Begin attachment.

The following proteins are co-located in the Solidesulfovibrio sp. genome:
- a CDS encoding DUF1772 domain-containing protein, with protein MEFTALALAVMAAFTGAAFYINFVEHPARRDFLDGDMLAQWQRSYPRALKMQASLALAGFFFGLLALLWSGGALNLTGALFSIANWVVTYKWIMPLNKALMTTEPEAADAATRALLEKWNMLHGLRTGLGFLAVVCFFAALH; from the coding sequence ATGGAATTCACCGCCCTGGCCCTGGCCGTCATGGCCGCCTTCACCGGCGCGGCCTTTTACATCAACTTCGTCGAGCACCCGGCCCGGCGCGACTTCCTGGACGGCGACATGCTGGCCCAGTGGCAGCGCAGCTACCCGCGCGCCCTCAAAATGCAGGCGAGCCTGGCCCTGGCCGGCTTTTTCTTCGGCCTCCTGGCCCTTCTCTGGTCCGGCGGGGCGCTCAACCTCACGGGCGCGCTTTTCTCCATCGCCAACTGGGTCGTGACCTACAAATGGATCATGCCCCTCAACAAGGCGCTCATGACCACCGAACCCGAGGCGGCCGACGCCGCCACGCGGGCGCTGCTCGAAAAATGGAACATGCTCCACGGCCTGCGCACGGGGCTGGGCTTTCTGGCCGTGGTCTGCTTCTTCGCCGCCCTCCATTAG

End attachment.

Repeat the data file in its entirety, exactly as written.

The following proteins are co-located in the Solidesulfovibrio sp. genome:
- a CDS encoding DUF1772 domain-containing protein, with protein MEFTALALAVMAAFTGAAFYINFVEHPARRDFLDGDMLAQWQRSYPRALKMQASLALAGFFFGLLALLWSGGALNLTGALFSIANWVVTYKWIMPLNKALMTTEPEAADAATRALLEKWNMLHGLRTGLGFLAVVCFFAALH; from the coding sequence ATGGAATTCACCGCCCTGGCCCTGGCCGTCATGGCCGCCTTCACCGGCGCGGCCTTTTACATCAACTTCGTCGAGCACCCGGCCCGGCGCGACTTCCTGGACGGCGACATGCTGGCCCAGTGGCAGCGCAGCTACCCGCGCGCCCTCAAAATGCAGGCGAGCCTGGCCCTGGCCGGCTTTTTCTTCGGCCTCCTGGCCCTTCTCTGGTCCGGCGGGGCGCTCAACCTCACGGGCGCGCTTTTCTCCATCGCCAACTGGGTCGTGACCTACAAATGGATCATGCCCCTCAACAAGGCGCTCATGACCACCGAACCCGAGGCGGCCGACGCCGCCACGCGGGCGCTGCTCGAAAAATGGAACATGCTCCACGGCCTGCGCACGGGGCTGGGCTTTCTGGCCGTGGTCTGCTTCTTCGCCGCCCTCCATTAG